I consider myself lucky since I've been able to  watch this old but precious production recently, a 5-part miniseries,  THE BRONTES OF HOWARTH dating back to1973. Limited budget apart, and old fashioned acting style, it has a very good script and good performances of all the main characters. I was unfamiliar with the cast , except Barbara Leigh-Hunt , who played Mrs. Gaskell and the narrator of the story, and  Benjamin Whitrow , who played Arthur Bell Nicholls, Charlotte Bronte’s husband, and whom I remember as a memorable Mr Bennet in Pride and Prejudice 1995

The series is at least partially based on the book `The Life of Charlotte Brontë (1857)` by Elizabeth Gaskell.

The story is captivating and the atmosphere of the mini series suits the personalities of these writers to perfection. The characters really come to life in this in depth look at their secluded lives at Howarth.
The use of  restrained stage actors who knew how to convey character and emotion for close-up TV work, the genuine locations (filmed at the Bronte Parsonage ; at the small quarry just above Haworth; and the waterfall and Pennine moors west of Haworth), the accurate interior shots, make it really special.
The sensation you get is just that of an extraordinary family , one who produced three world class writers. This series tries to explain the mystery of how so much talent blossomed in that little village thanks to an extraordinary set of women. It also sheds light on their tragedies that led to early deaths for all three girls and their brother. A must for any Brontë devotee.

It is especially focused on Branwell Bronte  , portrayed as the fragile, oversensitive, spoilt heir of the family. Deeply loved by all his sisters and his father, he was a poet and a painter. But he was less strong-willed than his talented sisters and became an alcohol and opium addict. His tragic tale ends in episode 4.

Charlotte, Emily and Anne had to work in their lives. They were governesses and teachers in private houses, schools and even abroad (in Belgium - Charlotte and Emily). Their dream was running a private boarding school for young ladies in their home which never came true. We can read about these experiences in Charlotte's The Professor and Villette but also in Ann's Agnes Grey.
This episode focuses on how difficult it was, especially for Emily (who didn't fit the task due to  her poor health)  and even Charlotte at the beginning. Anne started later on  but always bore it better and more bravely.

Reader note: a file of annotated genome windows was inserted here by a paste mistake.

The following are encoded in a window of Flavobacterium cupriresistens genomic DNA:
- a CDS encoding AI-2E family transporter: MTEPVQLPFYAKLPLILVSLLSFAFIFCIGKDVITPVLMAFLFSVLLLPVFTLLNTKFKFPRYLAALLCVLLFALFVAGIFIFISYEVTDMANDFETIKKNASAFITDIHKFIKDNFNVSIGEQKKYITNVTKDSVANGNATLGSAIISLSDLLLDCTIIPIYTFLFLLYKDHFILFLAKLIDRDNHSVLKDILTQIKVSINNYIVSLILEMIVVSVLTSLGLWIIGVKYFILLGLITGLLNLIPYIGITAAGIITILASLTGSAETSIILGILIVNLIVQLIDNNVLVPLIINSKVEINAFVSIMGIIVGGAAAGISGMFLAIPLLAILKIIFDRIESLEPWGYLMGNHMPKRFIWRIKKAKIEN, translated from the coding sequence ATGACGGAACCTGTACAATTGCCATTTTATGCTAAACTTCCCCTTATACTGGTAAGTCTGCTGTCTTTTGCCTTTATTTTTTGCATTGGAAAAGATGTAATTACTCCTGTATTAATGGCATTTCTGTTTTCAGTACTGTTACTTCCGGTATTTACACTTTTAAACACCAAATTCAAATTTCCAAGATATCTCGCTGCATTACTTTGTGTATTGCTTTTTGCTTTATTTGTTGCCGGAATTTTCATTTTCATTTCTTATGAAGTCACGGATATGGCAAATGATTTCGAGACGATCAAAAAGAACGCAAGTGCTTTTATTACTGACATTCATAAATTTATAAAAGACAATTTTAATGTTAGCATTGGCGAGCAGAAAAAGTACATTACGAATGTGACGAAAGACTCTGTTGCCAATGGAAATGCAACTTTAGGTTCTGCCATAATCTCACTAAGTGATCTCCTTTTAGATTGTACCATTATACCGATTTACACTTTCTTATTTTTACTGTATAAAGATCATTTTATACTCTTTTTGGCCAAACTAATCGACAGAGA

Both love and writing career provided strong delusions to the young Brontes. Branwell had an affair with Mrs Robinson, the lady whose children he and Ann were tutoring at home. It ended with Branwell's dismission and a worsening of his health conditions. Ann loved a young curate,  William Weightman who died of cholera in 1842 . Charlotte was in love with M. Heger who ran the school she was studying and  working  at in  Brussels with his wife.

The three sisters's wish to see their works published becomes reality: after several refusals first Emily saw her poems printed then, Charlotte's Jane Eyre as well as Emily's Wuthering Heights and Anne's Agnes Grey  were published in 1847. They signed their novels with male pseudonyms: Currer,  Ellis and Acton Bell .

One of the characters in this final episode in the series is Mrs Elizabeth Gaskell  , Charlotte's friend and  first biographer who  helped create the myth of a doomed family living in romantic solitude. After a series of tragic events in her life (Branwell's, then Emily's and, finally, Ann's death) Charlotte sees the possibility to get some  peace and joy in Reverend Nicholls's marriage proposal, which was opposed by her father. The two got married eventually but Charlotte died at the age of 38 in 1855 - after a short illness , possibly related to her pregnancy -  after less than a year since their marriage.

I've watched and reviewed this TV series as part of my All About the Brontes Challenge hosted at Laura's Reviews. I have three tasks yet to go. I really hope I'll make it by the end of June! Currently reading Villette . 


Judy said...

As a big fan of the Brontes I'd say this sounds like a great series and I love the stills you have posted - it's often hard to get to see 1970s series, so I'm glad you were able to see this one, Maria. Also hope you are enjoying Villette - one of my favourite novels.:)

Luciana said...

Their stories are so sad!No wonder that was reflected on their work.

JaneGS said...

I watched this mini-series a couple of years ago and absolutely loved it. I agree that the mini-series format was ideal for telling the Bronte family story. I thought the casting, sets, direction, acting, and screenplay were all wonderful. Maybe it was because I had just read Gaskell's bio of Charlotte Bronte, but it felt so accurate and right to me. Gaskell and this mini-series have somewhat jaded me against the recent romanticized fictional views of Charlotte Bronte. I also loved how Emily Bronte was portrayed in the mini-series.

Great review.

Anne said...

Great review. I think this is the best program about the Brontes yet filmed. Thanks to the amazing cast and writing ...